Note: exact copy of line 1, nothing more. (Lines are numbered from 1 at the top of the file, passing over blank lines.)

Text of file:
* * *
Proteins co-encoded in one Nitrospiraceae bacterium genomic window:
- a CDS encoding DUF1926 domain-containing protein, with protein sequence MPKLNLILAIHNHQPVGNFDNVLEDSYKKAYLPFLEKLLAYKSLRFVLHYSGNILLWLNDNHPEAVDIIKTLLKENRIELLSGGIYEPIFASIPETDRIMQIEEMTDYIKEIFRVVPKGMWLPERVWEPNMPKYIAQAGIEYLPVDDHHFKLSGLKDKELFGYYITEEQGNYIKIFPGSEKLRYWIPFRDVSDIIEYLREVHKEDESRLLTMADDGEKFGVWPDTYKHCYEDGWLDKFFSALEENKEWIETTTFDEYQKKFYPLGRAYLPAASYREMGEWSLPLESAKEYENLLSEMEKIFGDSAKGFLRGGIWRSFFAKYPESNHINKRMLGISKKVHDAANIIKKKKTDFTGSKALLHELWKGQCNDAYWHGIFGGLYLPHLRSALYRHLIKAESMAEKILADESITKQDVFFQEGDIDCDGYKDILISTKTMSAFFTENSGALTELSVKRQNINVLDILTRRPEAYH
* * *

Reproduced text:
Proteins co-encoded in one Nitrospiraceae bacterium genomic window: